Norma Eberhardt

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Norma Eberhardt
Born (1929-07-08)July 8, 1929
Oakhurst, New Jersey
Died September 16, 2011(2011-09-16) (aged 82)
Manhattan, New York City
Other names Norma Eberhardt Dauphin
Occupation Actress, model
Spouse(s) Claude Dauphin (1955–1978, his death)

Norma Eberhardt (July 8, 1929 – September 16, 2011) was an American actress who began her career as a fashion model. Her film credits included Live Fast, Die Young and The Return of Dracula, both released in 1958.[1][2]


Early life and career[edit]

Eberhardt was born and raised in Oakhurst, New Jersey.[1][2] She was discovered by fashion photographer as a teenager while attending an Easter Parade on the Asbury Park boardwalk with her mother.[1][3] Reportedly, the photographer was struck by her two different colored eyes, one brown eye and one blue eye.[1][2] The photographer, who was based in nearby New York City, assumed that Eberhardt was over the age of 18.[1] However, when she commuted to his office on her seventeenth birthday, the photographer realized that he needed her mother to co-sign her modeling contract. He personally drove her back home to obtain her mother's permission and signature for the contract. Eberhardt soon signed with the John Robert Powers Agency, appearing in advertising campaigns on billboards.[1]


Eberhardt's billboard campaigns soon led to radio, television and film roles. She moved to Los Angeles and was under contract with a studio by 1951.[1] She rented out a room at the The Studio Club For Women in Hollywood, where she became roommates with actress Mary Murphy. (Eberhardt and Murphy would later co-star in the 1958 film, Live Fast, Die Young).[1] Both actresses dated actor James Dean.[1] Eberhardt, Murphy and Dean were all cast in small roles in the 1952 comedy, Sailor Beware, starring Dean Martin and Jerry Lewis.[1] Sailor Beware marked Eberhardt's film debut, as well as Dean's second film role.[1] Eberhardt also dated Jerry Lewis during this time.[1]

Her second film role was in 1952's Jumping Jacks, which also starred Jerry Lewis and Dean Martin.[1] She next portrayed an agoraphobic character locked up in a reform school for rich-girl delinquents in the 1953 film, Problem Girls, starring Susan Morrow.[1]

Eberhardt is best known for two starring film roles during 1958. She co-starred with Francis Lederer in the 1958 horror film, The Return of Dracula. That same year, she co-starred with her real-life former roommate, Mary Murphy, in the crime drama, Live Fast, Die Young. Eberhardt and Murphy played two sisters who run away from home to pursue a life of crime as jewelry thieves who become affiliated with the mafia.[1] The film, which was marketed with the tagline, "A sin-steeped story of the rise of the Beat Generation," struck a chord with its core audience and has become a cult classic.[1] In an interview, Eberhardt mused on the film's cult popularity by speculating, "The film tapped into what kids were feeling — that society sucked and they were rebelling against it."[1]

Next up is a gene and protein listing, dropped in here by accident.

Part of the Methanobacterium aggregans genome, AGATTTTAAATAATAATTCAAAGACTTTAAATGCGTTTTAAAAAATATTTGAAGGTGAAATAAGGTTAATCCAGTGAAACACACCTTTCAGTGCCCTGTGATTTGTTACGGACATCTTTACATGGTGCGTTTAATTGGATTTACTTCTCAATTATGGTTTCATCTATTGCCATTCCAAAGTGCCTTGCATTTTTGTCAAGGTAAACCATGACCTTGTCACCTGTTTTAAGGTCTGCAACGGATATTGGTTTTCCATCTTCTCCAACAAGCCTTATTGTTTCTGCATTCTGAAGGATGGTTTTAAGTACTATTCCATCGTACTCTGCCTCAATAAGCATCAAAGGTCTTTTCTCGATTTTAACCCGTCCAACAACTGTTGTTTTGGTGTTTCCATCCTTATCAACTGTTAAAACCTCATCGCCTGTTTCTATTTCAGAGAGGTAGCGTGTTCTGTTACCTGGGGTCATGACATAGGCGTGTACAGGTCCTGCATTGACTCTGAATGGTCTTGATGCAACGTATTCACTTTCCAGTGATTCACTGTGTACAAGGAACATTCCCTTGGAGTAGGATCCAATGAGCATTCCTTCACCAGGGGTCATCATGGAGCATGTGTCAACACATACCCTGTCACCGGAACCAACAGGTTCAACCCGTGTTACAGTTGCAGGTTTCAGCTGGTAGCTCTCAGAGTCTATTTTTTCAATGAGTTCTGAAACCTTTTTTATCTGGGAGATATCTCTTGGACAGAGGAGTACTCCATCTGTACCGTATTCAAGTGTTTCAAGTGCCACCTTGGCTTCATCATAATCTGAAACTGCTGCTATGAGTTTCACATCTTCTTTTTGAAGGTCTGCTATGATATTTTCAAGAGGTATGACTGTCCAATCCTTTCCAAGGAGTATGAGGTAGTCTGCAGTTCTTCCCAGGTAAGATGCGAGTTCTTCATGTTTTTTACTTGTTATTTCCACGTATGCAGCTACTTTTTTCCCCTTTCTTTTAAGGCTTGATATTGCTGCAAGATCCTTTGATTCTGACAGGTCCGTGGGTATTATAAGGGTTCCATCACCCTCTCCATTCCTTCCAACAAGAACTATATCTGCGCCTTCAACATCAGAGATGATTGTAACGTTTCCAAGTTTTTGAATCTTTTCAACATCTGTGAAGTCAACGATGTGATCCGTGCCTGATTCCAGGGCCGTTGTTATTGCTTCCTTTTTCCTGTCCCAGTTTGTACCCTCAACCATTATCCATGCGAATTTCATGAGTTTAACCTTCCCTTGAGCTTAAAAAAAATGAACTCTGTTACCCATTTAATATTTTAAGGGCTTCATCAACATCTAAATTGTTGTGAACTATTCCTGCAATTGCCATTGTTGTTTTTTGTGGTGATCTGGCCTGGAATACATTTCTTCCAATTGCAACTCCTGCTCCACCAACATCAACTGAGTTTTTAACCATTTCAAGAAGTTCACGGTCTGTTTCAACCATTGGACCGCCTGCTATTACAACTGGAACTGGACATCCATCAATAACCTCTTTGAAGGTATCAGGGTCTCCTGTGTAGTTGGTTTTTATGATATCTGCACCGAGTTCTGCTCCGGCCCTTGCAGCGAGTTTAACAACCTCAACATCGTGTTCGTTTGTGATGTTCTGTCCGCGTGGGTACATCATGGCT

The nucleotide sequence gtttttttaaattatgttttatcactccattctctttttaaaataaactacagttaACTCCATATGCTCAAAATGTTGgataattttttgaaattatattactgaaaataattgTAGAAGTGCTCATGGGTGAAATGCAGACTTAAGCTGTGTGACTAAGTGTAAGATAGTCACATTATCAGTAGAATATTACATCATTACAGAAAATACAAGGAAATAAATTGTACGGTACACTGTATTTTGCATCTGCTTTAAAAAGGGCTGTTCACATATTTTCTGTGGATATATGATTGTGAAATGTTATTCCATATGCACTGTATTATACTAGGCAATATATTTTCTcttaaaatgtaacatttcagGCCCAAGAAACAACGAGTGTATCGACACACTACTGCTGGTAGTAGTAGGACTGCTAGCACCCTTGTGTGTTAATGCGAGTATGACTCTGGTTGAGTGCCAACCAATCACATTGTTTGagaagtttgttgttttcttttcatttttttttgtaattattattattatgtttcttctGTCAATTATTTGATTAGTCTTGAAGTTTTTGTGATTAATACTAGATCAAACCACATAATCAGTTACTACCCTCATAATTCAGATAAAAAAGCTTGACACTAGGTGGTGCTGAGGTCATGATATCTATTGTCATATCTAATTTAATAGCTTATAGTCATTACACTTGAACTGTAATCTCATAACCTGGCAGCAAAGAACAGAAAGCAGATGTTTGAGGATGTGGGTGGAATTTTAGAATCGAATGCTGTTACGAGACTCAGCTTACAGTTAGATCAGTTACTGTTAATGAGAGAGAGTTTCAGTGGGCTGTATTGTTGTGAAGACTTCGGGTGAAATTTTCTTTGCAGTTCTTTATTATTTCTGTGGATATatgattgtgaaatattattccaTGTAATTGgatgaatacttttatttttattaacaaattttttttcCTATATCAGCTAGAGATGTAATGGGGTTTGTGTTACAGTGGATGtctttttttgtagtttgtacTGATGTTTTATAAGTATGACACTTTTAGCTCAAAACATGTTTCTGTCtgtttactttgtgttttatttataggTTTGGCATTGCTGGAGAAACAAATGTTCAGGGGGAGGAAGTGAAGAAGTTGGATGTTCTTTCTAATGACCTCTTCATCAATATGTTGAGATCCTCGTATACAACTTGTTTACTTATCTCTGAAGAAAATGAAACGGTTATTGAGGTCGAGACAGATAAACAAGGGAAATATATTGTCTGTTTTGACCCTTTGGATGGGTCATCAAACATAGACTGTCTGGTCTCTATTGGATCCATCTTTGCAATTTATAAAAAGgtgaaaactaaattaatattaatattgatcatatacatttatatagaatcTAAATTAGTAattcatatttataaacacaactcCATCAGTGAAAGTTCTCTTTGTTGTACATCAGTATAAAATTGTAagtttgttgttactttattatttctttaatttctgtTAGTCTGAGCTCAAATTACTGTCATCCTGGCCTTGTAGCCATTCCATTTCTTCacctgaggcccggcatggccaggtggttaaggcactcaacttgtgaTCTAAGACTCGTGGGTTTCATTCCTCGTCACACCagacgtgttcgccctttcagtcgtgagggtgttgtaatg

In 2007, Eberhardt's image from Live Fast, Die Young appeared on T-shirts worn by Slash, the guitarist for Guns N' Roses and supergroup Velvet Revolver. Eberhardt was described as "highly amused" when she discovered that her likeness appeared on Slash's wardrobe.[1]

Eberhardt switched to television, including guest roles on Dragnet in 1959 and the CBS sitcom, Hogan's Heroes, in 1969.[1][2]

Personal life[edit]

Eberhardt married Claude Dauphin, a French actor and former member of the French Resistance, in 1955. Dauphin, who began acting in the 1930s, operated an underground radio station in Nazi occupied France during World War II.[1] The couple divided their married life between residences in Paris, New York City, Ocean Township, Monmouth County, New Jersey, and Hollywood.[1][2] Dauphin died in 1978.[1]

She was a founding member and an honorary trustee of the Township of Ocean Historical Museum in Ocean Township, Monmouth County, New Jersey.[2]

Norma Eberhardt died of a stroke at Lenox Hill Hospital in Manhattan on September 16, 2011, at the age of 82.[2] She was survived by her 108-year-old father, George Eberhardt, and six brothers and sisters.[2] Her funeral was held at the Church House of the Presbyterian Church in Shrewsbury, New Jersey.[2]


  1. ^ a b c d e f g h i j k l m n o p q r s t u v "Norma Eberhardt". The Daily Telegraph. 2011-09-28. Retrieved 2011-10-01. 
  2. ^ a b c d e f g h i "Norma Eberhardt Dauphin obituary". Asbury Park Press. 2011-09-21. Retrieved 2011-10-01. 
  3. ^ "The Return of Norma Eberhardt Dauphin". Asbury Park Press. 2006-10-22. Retrieved 2011-10-09. 


Movie Collector's World Magazine, September, 2011 no. 759 "Rachel Mayberry: The Girl Next Door Meets Count Dracula/An Interview With Norma Eberhardt" Interview by Paul Parla and Lawrence Fultz Jr. written by Anthony DiSalvo.

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